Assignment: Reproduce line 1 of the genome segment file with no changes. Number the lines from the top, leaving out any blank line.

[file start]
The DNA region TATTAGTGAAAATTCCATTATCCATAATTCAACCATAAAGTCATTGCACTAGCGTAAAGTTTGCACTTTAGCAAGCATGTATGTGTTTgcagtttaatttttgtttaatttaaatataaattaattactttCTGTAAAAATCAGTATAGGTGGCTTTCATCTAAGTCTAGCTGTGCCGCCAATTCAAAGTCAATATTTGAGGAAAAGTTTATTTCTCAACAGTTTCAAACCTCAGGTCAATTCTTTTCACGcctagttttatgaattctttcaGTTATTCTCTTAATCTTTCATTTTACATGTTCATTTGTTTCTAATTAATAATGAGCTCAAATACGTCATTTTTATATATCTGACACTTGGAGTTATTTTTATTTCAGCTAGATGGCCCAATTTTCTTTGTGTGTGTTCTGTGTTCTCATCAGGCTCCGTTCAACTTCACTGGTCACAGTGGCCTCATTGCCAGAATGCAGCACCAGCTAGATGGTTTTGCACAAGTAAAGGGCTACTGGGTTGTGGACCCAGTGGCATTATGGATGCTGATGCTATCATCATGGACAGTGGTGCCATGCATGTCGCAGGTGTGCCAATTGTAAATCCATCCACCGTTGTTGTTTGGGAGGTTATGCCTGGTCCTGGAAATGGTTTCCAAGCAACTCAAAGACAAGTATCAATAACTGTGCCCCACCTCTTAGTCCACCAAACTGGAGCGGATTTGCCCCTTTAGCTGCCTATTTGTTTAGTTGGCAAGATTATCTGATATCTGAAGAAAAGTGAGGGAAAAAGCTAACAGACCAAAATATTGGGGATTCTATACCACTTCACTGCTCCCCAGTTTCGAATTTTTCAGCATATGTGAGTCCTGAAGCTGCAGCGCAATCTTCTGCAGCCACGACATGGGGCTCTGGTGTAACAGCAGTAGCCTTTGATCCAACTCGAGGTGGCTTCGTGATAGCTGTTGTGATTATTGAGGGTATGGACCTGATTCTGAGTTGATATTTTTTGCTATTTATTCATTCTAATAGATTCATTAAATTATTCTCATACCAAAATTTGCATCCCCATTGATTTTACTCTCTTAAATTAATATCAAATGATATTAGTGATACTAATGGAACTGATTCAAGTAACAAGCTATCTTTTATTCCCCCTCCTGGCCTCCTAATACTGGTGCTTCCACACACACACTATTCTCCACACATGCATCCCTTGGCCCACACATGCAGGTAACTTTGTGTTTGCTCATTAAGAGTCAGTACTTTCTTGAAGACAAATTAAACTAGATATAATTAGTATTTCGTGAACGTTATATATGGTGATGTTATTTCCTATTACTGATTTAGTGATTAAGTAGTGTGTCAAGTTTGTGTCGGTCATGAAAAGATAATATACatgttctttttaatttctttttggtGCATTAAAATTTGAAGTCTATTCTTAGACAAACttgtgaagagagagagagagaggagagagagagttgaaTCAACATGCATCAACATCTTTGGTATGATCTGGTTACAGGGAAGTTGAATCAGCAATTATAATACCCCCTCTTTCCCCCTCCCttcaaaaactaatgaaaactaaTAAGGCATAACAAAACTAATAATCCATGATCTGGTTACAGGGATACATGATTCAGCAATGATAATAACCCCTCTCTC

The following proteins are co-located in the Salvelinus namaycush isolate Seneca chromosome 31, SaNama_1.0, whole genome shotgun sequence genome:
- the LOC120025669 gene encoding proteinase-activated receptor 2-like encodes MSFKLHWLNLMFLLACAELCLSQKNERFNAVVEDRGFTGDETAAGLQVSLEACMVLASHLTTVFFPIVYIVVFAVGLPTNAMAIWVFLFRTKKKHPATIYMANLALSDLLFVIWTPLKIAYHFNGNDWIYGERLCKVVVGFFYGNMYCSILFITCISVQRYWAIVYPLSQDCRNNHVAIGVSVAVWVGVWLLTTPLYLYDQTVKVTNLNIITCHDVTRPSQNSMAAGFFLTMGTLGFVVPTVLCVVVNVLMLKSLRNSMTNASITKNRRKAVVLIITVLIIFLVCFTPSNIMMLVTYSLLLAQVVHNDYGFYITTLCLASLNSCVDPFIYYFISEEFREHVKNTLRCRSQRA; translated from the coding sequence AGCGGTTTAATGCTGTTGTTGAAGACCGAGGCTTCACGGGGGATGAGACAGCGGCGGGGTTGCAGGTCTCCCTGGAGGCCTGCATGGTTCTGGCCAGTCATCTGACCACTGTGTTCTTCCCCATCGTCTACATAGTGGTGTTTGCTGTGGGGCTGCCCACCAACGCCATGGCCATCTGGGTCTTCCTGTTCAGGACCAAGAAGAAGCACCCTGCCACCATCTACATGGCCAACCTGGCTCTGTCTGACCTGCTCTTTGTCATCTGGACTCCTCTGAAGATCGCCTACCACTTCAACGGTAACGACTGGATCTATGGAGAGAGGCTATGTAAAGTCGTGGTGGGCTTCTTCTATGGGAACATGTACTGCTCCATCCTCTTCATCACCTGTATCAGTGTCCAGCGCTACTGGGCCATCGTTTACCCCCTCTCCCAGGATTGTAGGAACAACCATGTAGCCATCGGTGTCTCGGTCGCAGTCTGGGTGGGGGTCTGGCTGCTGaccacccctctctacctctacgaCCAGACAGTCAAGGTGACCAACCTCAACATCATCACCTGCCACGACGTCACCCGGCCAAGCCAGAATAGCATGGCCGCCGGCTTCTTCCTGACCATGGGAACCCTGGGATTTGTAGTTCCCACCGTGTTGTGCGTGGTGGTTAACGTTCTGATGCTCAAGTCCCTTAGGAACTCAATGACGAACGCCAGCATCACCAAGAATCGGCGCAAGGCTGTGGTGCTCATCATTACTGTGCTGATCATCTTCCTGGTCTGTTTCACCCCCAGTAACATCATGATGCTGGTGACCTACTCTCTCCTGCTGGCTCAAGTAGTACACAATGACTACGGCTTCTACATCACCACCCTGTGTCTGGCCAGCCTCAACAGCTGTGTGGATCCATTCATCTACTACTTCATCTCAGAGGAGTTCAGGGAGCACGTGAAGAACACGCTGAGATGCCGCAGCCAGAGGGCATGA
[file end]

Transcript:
The DNA region TATTAGTGAAAATTCCATTATCCATAATTCAACCATAAAGTCATTGCACTAGCGTAAAGTTTGCACTTTAGCAAGCATGTATGTGTTTgcagtttaatttttgtttaatttaaatataaattaattactttCTGTAAAAATCAGTATAGGTGGCTTTCATCTAAGTCTAGCTGTGCCGCCAATTCAAAGTCAATATTTGAGGAAAAGTTTATTTCTCAACAGTTTCAAACCTCAGGTCAATTCTTTTCACGcctagttttatgaattctttcaGTTATTCTCTTAATCTTTCATTTTACATGTTCATTTGTTTCTAATTAATAATGAGCTCAAATACGTCATTTTTATATATCTGACACTTGGAGTTATTTTTATTTCAGCTAGATGGCCCAATTTTCTTTGTGTGTGTTCTGTGTTCTCATCAGGCTCCGTTCAACTTCACTGGTCACAGTGGCCTCATTGCCAGAATGCAGCACCAGCTAGATGGTTTTGCACAAGTAAAGGGCTACTGGGTTGTGGACCCAGTGGCATTATGGATGCTGATGCTATCATCATGGACAGTGGTGCCATGCATGTCGCAGGTGTGCCAATTGTAAATCCATCCACCGTTGTTGTTTGGGAGGTTATGCCTGGTCCTGGAAATGGTTTCCAAGCAACTCAAAGACAAGTATCAATAACTGTGCCCCACCTCTTAGTCCACCAAACTGGAGCGGATTTGCCCCTTTAGCTGCCTATTTGTTTAGTTGGCAAGATTATCTGATATCTGAAGAAAAGTGAGGGAAAAAGCTAACAGACCAAAATATTGGGGATTCTATACCACTTCACTGCTCCCCAGTTTCGAATTTTTCAGCATATGTGAGTCCTGAAGCTGCAGCGCAATCTTCTGCAGCCACGACATGGGGCTCTGGTGTAACAGCAGTAGCCTTTGATCCAACTCGAGGTGGCTTCGTGATAGCTGTTGTGATTATTGAGGGTATGGACCTGATTCTGAGTTGATATTTTTTGCTATTTATTCATTCTAATAGATTCATTAAATTATTCTCATACCAAAATTTGCATCCCCATTGATTTTACTCTCTTAAATTAATATCAAATGATATTAGTGATACTAATGGAACTGATTCAAGTAACAAGCTATCTTTTATTCCCCCTCCTGGCCTCCTAATACTGGTGCTTCCACACACACACTATTCTCCACACATGCATCCCTTGGCCCACACATGCAGGTAACTTTGTGTTTGCTCATTAAGAGTCAGTACTTTCTTGAAGACAAATTAAACTAGATATAATTAGTATTTCGTGAACGTTATATATGGTGATGTTATTTCCTATTACTGATTTAGTGATTAAGTAGTGTGTCAAGTTTGTGTCGGTCATGAAAAGATAATATACatgttctttttaatttctttttggtGCATTAAAATTTGAAGTCTATTCTTAGACAAACttgtgaagagagagagagagaggagagagagagttgaaTCAACATGCATCAACATCTTTGGTATGATCTGGTTACAGGGAAGTTGAATCAGCAATTATAATACCCCCTCTTTCCCCCTCCCttcaaaaactaatgaaaactaaTAAGGCATAACAAAACTAATAATCCATGATCTGGTTACAGGGATACATGATTCAGCAATGATAATAACCCCTCTCTC